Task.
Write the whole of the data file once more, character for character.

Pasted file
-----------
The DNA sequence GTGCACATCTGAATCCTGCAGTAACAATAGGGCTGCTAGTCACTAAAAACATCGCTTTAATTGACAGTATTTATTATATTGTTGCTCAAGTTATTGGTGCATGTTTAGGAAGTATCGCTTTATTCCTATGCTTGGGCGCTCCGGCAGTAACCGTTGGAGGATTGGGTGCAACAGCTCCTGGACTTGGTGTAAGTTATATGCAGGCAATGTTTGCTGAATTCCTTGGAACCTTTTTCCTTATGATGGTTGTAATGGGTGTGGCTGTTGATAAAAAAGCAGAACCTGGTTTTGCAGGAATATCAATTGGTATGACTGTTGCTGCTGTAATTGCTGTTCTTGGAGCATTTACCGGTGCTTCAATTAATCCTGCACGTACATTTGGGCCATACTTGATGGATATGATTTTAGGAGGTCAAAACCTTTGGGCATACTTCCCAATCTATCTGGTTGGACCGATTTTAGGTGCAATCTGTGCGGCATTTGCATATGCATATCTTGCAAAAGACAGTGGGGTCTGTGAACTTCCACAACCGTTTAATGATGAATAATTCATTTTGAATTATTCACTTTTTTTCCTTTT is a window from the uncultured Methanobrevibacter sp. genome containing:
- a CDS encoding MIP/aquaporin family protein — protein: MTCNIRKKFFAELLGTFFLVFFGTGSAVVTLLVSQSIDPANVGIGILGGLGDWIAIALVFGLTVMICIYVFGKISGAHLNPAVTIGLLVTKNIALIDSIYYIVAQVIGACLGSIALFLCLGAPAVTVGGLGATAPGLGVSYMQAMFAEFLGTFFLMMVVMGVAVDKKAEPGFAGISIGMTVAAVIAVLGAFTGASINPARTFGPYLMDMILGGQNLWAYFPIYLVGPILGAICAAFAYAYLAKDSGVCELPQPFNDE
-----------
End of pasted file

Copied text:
The DNA sequence GTGCACATCTGAATCCTGCAGTAACAATAGGGCTGCTAGTCACTAAAAACATCGCTTTAATTGACAGTATTTATTATATTGTTGCTCAAGTTATTGGTGCATGTTTAGGAAGTATCGCTTTATTCCTATGCTTGGGCGCTCCGGCAGTAACCGTTGGAGGATTGGGTGCAACAGCTCCTGGACTTGGTGTAAGTTATATGCAGGCAATGTTTGCTGAATTCCTTGGAACCTTTTTCCTTATGATGGTTGTAATGGGTGTGGCTGTTGATAAAAAAGCAGAACCTGGTTTTGCAGGAATATCAATTGGTATGACTGTTGCTGCTGTAATTGCTGTTCTTGGAGCATTTACCGGTGCTTCAATTAATCCTGCACGTACATTTGGGCCATACTTGATGGATATGATTTTAGGAGGTCAAAACCTTTGGGCATACTTCCCAATCTATCTGGTTGGACCGATTTTAGGTGCAATCTGTGCGGCATTTGCATATGCATATCTTGCAAAAGACAGTGGGGTCTGTGAACTTCCACAACCGTTTAATGATGAATAATTCATTTTGAATTATTCACTTTTTTTCCTTTT is a window from the uncultured Methanobrevibacter sp. genome containing:
- a CDS encoding MIP/aquaporin family protein — protein: MTCNIRKKFFAELLGTFFLVFFGTGSAVVTLLVSQSIDPANVGIGILGGLGDWIAIALVFGLTVMICIYVFGKISGAHLNPAVTIGLLVTKNIALIDSIYYIVAQVIGACLGSIALFLCLGAPAVTVGGLGATAPGLGVSYMQAMFAEFLGTFFLMMVVMGVAVDKKAEPGFAGISIGMTVAAVIAVLGAFTGASINPARTFGPYLMDMILGGQNLWAYFPIYLVGPILGAICAAFAYAYLAKDSGVCELPQPFNDE